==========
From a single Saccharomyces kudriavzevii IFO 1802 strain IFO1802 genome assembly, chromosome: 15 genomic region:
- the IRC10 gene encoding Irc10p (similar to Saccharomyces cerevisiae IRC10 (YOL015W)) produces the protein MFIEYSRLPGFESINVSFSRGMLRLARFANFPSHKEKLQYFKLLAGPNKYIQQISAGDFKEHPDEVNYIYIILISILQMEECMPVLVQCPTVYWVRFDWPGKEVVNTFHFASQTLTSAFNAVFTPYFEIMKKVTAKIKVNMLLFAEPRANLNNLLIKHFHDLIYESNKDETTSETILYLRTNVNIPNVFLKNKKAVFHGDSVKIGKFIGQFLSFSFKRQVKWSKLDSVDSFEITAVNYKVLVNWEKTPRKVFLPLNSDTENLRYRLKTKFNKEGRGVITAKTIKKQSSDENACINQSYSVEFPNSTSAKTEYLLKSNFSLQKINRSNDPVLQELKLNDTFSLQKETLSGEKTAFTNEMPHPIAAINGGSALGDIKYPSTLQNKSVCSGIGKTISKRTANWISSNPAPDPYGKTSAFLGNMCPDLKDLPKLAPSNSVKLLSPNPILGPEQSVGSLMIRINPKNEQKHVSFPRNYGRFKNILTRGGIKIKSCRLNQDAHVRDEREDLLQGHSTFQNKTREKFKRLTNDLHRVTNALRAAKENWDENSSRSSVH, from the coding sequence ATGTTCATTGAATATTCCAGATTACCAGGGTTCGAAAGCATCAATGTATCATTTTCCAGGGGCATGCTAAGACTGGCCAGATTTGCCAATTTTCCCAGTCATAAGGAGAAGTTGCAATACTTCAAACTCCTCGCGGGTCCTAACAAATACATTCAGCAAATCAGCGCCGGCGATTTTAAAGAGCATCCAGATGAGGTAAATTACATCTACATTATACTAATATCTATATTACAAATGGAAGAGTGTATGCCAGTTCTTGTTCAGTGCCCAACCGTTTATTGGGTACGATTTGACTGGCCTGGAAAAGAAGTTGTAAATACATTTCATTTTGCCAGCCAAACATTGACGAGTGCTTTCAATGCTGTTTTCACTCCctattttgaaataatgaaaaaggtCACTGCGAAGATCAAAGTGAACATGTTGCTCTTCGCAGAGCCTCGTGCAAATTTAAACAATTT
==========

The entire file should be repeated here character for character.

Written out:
From a single Saccharomyces kudriavzevii IFO 1802 strain IFO1802 genome assembly, chromosome: 15 genomic region:
- the IRC10 gene encoding Irc10p (similar to Saccharomyces cerevisiae IRC10 (YOL015W)) produces the protein MFIEYSRLPGFESINVSFSRGMLRLARFANFPSHKEKLQYFKLLAGPNKYIQQISAGDFKEHPDEVNYIYIILISILQMEECMPVLVQCPTVYWVRFDWPGKEVVNTFHFASQTLTSAFNAVFTPYFEIMKKVTAKIKVNMLLFAEPRANLNNLLIKHFHDLIYESNKDETTSETILYLRTNVNIPNVFLKNKKAVFHGDSVKIGKFIGQFLSFSFKRQVKWSKLDSVDSFEITAVNYKVLVNWEKTPRKVFLPLNSDTENLRYRLKTKFNKEGRGVITAKTIKKQSSDENACINQSYSVEFPNSTSAKTEYLLKSNFSLQKINRSNDPVLQELKLNDTFSLQKETLSGEKTAFTNEMPHPIAAINGGSALGDIKYPSTLQNKSVCSGIGKTISKRTANWISSNPAPDPYGKTSAFLGNMCPDLKDLPKLAPSNSVKLLSPNPILGPEQSVGSLMIRINPKNEQKHVSFPRNYGRFKNILTRGGIKIKSCRLNQDAHVRDEREDLLQGHSTFQNKTREKFKRLTNDLHRVTNALRAAKENWDENSSRSSVH, from the coding sequence ATGTTCATTGAATATTCCAGATTACCAGGGTTCGAAAGCATCAATGTATCATTTTCCAGGGGCATGCTAAGACTGGCCAGATTTGCCAATTTTCCCAGTCATAAGGAGAAGTTGCAATACTTCAAACTCCTCGCGGGTCCTAACAAATACATTCAGCAAATCAGCGCCGGCGATTTTAAAGAGCATCCAGATGAGGTAAATTACATCTACATTATACTAATATCTATATTACAAATGGAAGAGTGTATGCCAGTTCTTGTTCAGTGCCCAACCGTTTATTGGGTACGATTTGACTGGCCTGGAAAAGAAGTTGTAAATACATTTCATTTTGCCAGCCAAACATTGACGAGTGCTTTCAATGCTGTTTTCACTCCctattttgaaataatgaaaaaggtCACTGCGAAGATCAAAGTGAACATGTTGCTCTTCGCAGAGCCTCGTGCAAATTTAAACAATTT